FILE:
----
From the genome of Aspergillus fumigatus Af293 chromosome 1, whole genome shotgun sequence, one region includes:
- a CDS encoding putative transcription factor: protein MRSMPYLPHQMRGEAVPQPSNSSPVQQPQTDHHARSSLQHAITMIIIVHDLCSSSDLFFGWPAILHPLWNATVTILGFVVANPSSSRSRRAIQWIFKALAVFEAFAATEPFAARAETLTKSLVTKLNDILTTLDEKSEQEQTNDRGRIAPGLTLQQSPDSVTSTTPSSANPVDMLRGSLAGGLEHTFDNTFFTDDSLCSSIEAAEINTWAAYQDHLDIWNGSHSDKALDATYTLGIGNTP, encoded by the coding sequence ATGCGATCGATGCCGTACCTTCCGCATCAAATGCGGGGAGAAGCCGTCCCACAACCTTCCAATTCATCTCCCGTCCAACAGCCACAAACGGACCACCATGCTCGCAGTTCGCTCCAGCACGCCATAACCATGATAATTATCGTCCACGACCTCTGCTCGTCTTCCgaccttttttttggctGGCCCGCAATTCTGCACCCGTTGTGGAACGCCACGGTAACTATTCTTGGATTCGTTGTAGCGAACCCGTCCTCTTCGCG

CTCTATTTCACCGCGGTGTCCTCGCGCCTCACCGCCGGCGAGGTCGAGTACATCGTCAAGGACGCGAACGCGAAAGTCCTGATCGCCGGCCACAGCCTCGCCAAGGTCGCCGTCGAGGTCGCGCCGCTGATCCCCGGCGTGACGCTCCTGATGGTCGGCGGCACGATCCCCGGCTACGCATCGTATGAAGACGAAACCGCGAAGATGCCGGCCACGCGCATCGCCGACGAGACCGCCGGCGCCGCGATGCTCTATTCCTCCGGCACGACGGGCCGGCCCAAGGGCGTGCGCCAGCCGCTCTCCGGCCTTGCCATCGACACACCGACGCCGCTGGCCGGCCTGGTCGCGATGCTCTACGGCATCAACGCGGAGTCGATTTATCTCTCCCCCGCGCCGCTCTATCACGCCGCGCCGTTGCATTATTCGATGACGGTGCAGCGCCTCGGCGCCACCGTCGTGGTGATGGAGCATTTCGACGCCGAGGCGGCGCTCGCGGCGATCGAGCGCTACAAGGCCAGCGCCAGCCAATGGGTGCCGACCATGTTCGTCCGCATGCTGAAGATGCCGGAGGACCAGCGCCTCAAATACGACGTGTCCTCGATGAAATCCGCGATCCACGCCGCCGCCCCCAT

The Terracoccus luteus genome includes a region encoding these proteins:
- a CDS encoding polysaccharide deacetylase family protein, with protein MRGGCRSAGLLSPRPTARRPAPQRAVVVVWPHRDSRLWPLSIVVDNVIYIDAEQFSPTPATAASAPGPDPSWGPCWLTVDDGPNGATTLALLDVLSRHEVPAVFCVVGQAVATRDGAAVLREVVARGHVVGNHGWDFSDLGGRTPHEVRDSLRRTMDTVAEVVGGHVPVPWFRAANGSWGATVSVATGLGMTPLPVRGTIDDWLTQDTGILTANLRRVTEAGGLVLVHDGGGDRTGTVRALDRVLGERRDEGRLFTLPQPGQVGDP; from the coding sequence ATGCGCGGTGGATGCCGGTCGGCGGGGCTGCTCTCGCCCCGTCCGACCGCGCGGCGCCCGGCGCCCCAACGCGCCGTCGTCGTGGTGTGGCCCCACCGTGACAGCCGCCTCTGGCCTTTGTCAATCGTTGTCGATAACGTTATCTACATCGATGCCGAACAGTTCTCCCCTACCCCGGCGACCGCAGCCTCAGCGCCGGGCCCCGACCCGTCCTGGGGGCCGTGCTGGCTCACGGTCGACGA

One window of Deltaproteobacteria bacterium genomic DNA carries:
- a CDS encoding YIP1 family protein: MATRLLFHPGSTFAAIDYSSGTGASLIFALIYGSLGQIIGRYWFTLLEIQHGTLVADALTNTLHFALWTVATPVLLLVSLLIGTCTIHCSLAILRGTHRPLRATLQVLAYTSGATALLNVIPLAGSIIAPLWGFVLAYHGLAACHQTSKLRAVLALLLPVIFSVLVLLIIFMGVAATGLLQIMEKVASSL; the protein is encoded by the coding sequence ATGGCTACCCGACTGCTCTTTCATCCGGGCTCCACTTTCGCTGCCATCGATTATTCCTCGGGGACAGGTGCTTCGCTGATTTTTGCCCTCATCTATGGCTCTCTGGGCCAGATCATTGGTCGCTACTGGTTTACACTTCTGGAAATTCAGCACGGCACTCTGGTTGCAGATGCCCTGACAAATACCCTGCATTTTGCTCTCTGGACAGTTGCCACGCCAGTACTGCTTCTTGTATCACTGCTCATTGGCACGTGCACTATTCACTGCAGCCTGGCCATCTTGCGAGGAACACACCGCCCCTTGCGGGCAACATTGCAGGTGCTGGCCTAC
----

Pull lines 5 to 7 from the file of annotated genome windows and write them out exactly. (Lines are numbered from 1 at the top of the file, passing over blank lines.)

- a CDS encoding polysaccharide deacetylase family protein, with protein MRGGCRSAGLLSPRPTARRPAPQRAVVVVWPHRDSRLWPLSIVVDNVIYIDAEQFSPTPATAASAPGPDPSWGPCWLTVDDGPNGATTLALLDVLSRHEVPAVFCVVGQAVATRDGAAVLREVVARGHVVGNHGWDFSDLGGRTPHEVRDSLRRTMDTVAEVVGGHVPVPWFRAANGSWGATVSVATGLGMTPLPVRGTIDDWLTQDTGILTANLRRVTEAGGLVLVHDGGGDRTGTVRALDRVLGERRDEGRLFTLPQPGQVGDP; from the coding sequence ATGCGCGGTGGATGCCGGTCGGCGGGGCTGCTCTCGCCCCGTCCGACCGCGCGGCGCCCGGCGCCCCAACGCGCCGTCGTCGTGGTGTGGCCCCACCGTGACAGCCGCCTCTGGCCTTTGTCAATCGTTGTCGATAACGTTATCTACATCGATGCCGAACAGTTCTCCCCTACCCCGGCGACCGCAGCCTCAGCGCCGGGCCCCGACCCGTCCTGGGGGCCGTGCTGGCTCACGGTCGACGA

One window of Deltaproteobacteria bacterium genomic DNA carries:
- a CDS encoding YIP1 family protein: MATRLLFHPGSTFAAIDYSSGTGASLIFALIYGSLGQIIGRYWFTLLEIQHGTLVADALTNTLHFALWTVATPVLLLVSLLIGTCTIHCSLAILRGTHRPLRATLQVLAYTSGATALLNVIPLAGSIIAPLWGFVLAYHGLAACHQTSKLRAVLALLLPVIFSVLVLLIIFMGVAATGLLQIMEKVASSL; the protein is encoded by the coding sequence ATGGCTACCCGACTGCTCTTTCATCCGGGCTCCACTTTCGCTGCCATCGATTATTCCTCGGGGACAGGTGCTTCGCTGATTTTTGCCCTCATCTATGGCTCTCTGGGCCAGATCATTGGTCGCTACTGGTTTACACTTCTGGAAATTCAGCACGGCACTCTGGTTGCAGATGCCCTGACAAATACCCTGCATTTTGCTCTCTGGACAGTTGCCACGCCAGTACTGCTTCTTGTATCACTGCTCATTGGCACGTGCACTATTCACTGCAGCCTGGCCATCTTGCGAGGAACACACCGCCCCTTGCGGGCAACATTGCAGGTGCTGGCCTAC